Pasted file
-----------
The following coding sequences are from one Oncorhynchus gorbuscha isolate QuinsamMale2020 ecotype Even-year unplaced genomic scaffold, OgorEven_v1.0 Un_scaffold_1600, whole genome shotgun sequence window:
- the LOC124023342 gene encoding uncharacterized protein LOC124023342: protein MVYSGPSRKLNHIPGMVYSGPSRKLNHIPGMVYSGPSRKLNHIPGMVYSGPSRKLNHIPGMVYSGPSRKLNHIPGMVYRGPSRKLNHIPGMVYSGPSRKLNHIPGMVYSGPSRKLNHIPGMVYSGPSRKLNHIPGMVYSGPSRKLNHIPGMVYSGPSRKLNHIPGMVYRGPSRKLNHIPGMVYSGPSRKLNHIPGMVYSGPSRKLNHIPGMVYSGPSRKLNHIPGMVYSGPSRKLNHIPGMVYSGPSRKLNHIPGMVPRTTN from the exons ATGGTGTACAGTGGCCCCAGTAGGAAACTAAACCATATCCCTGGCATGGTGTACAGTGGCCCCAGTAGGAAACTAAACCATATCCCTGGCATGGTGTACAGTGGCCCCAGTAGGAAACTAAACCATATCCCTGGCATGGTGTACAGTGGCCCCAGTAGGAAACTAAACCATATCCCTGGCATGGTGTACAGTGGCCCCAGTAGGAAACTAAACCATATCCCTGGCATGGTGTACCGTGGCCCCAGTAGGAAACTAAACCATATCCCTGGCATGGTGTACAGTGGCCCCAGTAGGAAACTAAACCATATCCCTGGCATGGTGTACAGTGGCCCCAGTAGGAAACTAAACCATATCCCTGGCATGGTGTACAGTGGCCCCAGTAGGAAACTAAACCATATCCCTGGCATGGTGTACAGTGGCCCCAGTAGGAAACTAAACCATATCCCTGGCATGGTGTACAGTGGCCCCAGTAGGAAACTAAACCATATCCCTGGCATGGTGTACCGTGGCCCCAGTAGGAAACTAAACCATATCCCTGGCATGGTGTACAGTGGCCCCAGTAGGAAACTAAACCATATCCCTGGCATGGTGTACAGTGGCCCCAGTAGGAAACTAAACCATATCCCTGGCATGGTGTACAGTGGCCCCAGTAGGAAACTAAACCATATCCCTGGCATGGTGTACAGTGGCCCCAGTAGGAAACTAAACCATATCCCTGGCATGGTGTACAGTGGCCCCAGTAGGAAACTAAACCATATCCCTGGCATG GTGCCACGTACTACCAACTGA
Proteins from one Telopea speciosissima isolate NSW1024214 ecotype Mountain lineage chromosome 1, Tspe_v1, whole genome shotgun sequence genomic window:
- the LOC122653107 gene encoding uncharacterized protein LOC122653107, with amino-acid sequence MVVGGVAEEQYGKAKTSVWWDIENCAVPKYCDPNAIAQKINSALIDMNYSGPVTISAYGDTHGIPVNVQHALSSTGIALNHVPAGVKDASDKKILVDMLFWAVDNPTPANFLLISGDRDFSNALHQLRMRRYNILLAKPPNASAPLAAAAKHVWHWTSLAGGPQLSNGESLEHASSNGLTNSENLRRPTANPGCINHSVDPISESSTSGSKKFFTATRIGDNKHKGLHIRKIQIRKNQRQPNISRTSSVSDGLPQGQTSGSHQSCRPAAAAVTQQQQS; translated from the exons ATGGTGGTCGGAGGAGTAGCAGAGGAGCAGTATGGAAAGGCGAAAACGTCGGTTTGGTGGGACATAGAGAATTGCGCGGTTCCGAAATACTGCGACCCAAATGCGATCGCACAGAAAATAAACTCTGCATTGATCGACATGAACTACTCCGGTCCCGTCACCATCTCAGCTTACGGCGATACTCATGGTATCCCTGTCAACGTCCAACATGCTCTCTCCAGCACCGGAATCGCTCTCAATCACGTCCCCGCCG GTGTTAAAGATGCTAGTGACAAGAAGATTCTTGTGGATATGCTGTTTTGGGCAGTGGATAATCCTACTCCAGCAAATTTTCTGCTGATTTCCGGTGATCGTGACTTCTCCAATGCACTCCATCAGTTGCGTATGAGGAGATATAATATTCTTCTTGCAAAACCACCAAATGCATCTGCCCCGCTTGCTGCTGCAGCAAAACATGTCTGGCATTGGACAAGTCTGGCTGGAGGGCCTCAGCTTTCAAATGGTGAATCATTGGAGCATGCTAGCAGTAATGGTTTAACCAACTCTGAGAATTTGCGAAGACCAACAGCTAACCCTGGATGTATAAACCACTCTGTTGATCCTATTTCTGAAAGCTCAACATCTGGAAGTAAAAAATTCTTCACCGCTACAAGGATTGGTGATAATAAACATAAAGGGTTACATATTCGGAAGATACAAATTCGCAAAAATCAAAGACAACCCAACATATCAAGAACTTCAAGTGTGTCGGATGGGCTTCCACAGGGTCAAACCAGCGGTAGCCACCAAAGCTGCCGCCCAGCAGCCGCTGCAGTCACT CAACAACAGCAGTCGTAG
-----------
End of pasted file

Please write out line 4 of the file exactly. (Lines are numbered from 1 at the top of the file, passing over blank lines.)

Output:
- the LOC122653107 gene encoding uncharacterized protein LOC122653107, with amino-acid sequence MVVGGVAEEQYGKAKTSVWWDIENCAVPKYCDPNAIAQKINSALIDMNYSGPVTISAYGDTHGIPVNVQHALSSTGIALNHVPAGVKDASDKKILVDMLFWAVDNPTPANFLLISGDRDFSNALHQLRMRRYNILLAKPPNASAPLAAAAKHVWHWTSLAGGPQLSNGESLEHASSNGLTNSENLRRPTANPGCINHSVDPISESSTSGSKKFFTATRIGDNKHKGLHIRKIQIRKNQRQPNISRTSSVSDGLPQGQTSGSHQSCRPAAAAVTQQQQS; translated from the exons ATGGTGGTCGGAGGAGTAGCAGAGGAGCAGTATGGAAAGGCGAAAACGTCGGTTTGGTGGGACATAGAGAATTGCGCGGTTCCGAAATACTGCGACCCAAATGCGATCGCACAGAAAATAAACTCTGCATTGATCGACATGAACTACTCCGGTCCCGTCACCATCTCAGCTTACGGCGATACTCATGGTATCCCTGTCAACGTCCAACATGCTCTCTCCAGCACCGGAATCGCTCTCAATCACGTCCCCGCCG GTGTTAAAGATGCTAGTGACAAGAAGATTCTTGTGGATATGCTGTTTTGGGCAGTGGATAATCCTACTCCAGCAAATTTTCTGCTGATTTCCGGTGATCGTGACTTCTCCAATGCACTCCATCAGTTGCGTATGAGGAGATATAATATTCTTCTTGCAAAACCACCAAATGCATCTGCCCCGCTTGCTGCTGCAGCAAAACATGTCTGGCATTGGACAAGTCTGGCTGGAGGGCCTCAGCTTTCAAATGGTGAATCATTGGAGCATGCTAGCAGTAATGGTTTAACCAACTCTGAGAATTTGCGAAGACCAACAGCTAACCCTGGATGTATAAACCACTCTGTTGATCCTATTTCTGAAAGCTCAACATCTGGAAGTAAAAAATTCTTCACCGCTACAAGGATTGGTGATAATAAACATAAAGGGTTACATATTCGGAAGATACAAATTCGCAAAAATCAAAGACAACCCAACATATCAAGAACTTCAAGTGTGTCGGATGGGCTTCCACAGGGTCAAACCAGCGGTAGCCACCAAAGCTGCCGCCCAGCAGCCGCTGCAGTCACT CAACAACAGCAGTCGTAG